The Bible Collection: Jesus

Film Jesus

Plot Summary

Jesus was and is the most significant figure in history. As God in the flesh, He lived among humanity for three years, establishing His earthly ministry with the least likely people. However, Jesus always knew that His ultimate purpose would be fulfilled in His sacrifice on the cross, paying the sin debt for all humanity. Nonetheless, it wouldn’t end there since He would rise again victorious.

Production Quality (1.5 points)

Like over Lux Vide offerings, Jesus sports a fine production, including good sets, locations, and props. Camera work and video quality are also professional save for some wild action shots. Audio quality is okay, even if the soundtrack is a bit generic. However, generic special effects and poor editing drag this score down to the middle line. At times, cuts and transitions are very abrupt, creating a confusing experience for the viewer. Therefore, this is the best rating that can be awarded in this category.

Plot and Storyline Quality (-1.5 points)

Throughout the movie, Jesus is portrayed as having a strange attitude, as if He’s unsure of what’s happening or even surprised at events. This assumption seems to rise out of an odd theological implication that Jesus only became God after His baptism. It also impacts the temptation sequence as Satan appears to know more about the future than Christ does during this experience. Because there’s too much content to cover in this narrative, expository dialogue poorly bridges the gaps as precious time is wasted on unnecessary extra-biblical asides, such as a pointless romantic suggestion between Jesus and the sister of Lazarus. These tangents are included while more pertinent points are glossed over, and most scenes are generally disjointed as they typically end in abrupt ways. Besides these obvious concerns, the sheer amount of information that’s thrown at the audience in less than two hours is overwhelming. There are simply too many subplots and characters to keep up with, which predictably leads to low quality. Overall, due to the gross alterations of historical record, a negative rating is warranted in this section.

Acting Quality (1.5 points)

In keeping with many other biblical entertainment options, the acting of Jesus tends to be theatrical and dramatic. However, it’s not always bad as emotional and line delivery is inconsistently acceptable. Nonetheless, the casting isn’t always culturally authentic, which is another common misstep in films based on the Scriptures. In the end, despite its faults, this section still keeps the overall rating from being zero.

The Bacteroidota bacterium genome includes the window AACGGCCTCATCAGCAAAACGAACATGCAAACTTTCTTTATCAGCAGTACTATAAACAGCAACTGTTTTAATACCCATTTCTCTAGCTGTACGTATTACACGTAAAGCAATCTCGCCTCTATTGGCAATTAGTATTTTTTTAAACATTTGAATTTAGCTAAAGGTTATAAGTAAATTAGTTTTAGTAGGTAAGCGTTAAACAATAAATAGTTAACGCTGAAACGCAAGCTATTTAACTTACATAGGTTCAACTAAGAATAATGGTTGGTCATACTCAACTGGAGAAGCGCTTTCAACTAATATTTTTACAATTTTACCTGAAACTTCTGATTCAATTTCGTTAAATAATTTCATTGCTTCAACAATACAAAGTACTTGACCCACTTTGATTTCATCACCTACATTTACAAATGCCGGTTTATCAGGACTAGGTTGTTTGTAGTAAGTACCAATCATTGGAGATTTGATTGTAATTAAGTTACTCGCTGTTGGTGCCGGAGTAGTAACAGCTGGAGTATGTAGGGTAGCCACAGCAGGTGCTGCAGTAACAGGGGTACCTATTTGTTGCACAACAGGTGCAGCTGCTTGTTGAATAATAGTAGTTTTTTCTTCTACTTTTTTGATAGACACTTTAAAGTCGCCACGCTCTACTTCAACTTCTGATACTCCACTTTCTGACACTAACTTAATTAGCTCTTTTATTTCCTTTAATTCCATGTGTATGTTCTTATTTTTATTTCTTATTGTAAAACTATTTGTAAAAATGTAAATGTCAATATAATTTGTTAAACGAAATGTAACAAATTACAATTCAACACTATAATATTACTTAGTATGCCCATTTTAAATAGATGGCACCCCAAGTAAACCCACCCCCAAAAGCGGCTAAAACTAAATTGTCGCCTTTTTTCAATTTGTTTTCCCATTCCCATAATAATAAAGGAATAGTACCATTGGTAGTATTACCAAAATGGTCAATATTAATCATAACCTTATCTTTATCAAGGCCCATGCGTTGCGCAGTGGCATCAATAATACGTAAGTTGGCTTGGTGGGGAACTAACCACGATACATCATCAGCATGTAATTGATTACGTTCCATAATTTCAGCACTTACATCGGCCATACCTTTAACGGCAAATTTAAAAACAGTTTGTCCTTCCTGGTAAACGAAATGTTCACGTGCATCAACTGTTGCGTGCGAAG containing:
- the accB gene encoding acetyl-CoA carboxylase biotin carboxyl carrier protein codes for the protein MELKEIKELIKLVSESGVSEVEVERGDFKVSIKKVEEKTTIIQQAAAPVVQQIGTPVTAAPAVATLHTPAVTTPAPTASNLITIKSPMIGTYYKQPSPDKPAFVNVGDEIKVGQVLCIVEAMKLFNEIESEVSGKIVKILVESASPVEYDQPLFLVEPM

Conclusion

Why are movies about Jesus usually among the worst? What’s the point of fielding such bizarre portrayals of the Christian faith’s central figure? It’s clear that such failed attempts at capturing the true essence of a historical figure Who changed the course of history are based on faulty information. Screenplays like this one only further turn people off to Christian entertainment, but hopefully, things will continue looking up in the future.

Final Rating: 1.5 out of 10 points

The Bible Collection: Solomon (Movie Review)

The Bible Collection - Solomon - FORMED

Plot Summary

Solomon was the heir to David’s throne and the chosen king to build Yahweh’s temple. He sought wisdom from God and was blessed for it. However, later in life, Solomon allowed idols to dominate his life, which were his ultimate downfall.

Production Quality (2 points)

In keeping with most Lux Vide productions, Solomon is typically fine, including good video quality and camera work. Audio is also acceptable, along with the soundtrack. Sets, locations, and props demonstrate good attention to historical detail. However, some action scenes are poorly shot, and weird special effects invade the viewing experience at times. Also, editing tends to be poor in certain circumstances as scenes suddenly cut off or fade out for no particular reason. However, this section does enough in the end to get past the average mark.

Plot and Storyline Quality (1 point)

For the most part, Solomon does a fairly good job with adhering to the historical source material. On paper, the story is adequately portrayed, but the characters aren’t deep enough. The dialogue is very procedural rather than emotional, like it’s a strain to be realistic. This prevents the character from being relatable and makes them more like theater actors and actresses. Large time jumps certainly don’t help matters, and things generally move too fast. At times, random things suddenly happen, including some unnecessarily edgy content. It all converges into an anti-climactic conclusion that leaves the audience empty-handed. Overall, while this narrative seems to check the right boxes, it just ends up being another typical Bible play.

Acting Quality (1.5 points)

One of this section’s biggest detractors is its inconsistent use of culturally authentic cast members. Additionally, the performances are often too theatrical and dramatic, keeping with the Bible play themes. However, despite the stoicism, the actors and actresses aren’t all that bad. There are plenty of positive moments that contribute to this average score even though there are instances where the cast members seem to act in ways that are contrary to their roles. Nonetheless, this area rounds out an overall underwhelming effort.

Conclusion

Films like Solomon continually contribute to the bad image of Scripture-based entertainment. They manage to frustrate audiences by being Shakespearean, poorly presented, and inconsistent with application of Biblical concepts. Hopefully, one day soon, we can put these types of movies and series behind us and replace them with more substantial offerings.

Final Rating: 4.5 out of 10 points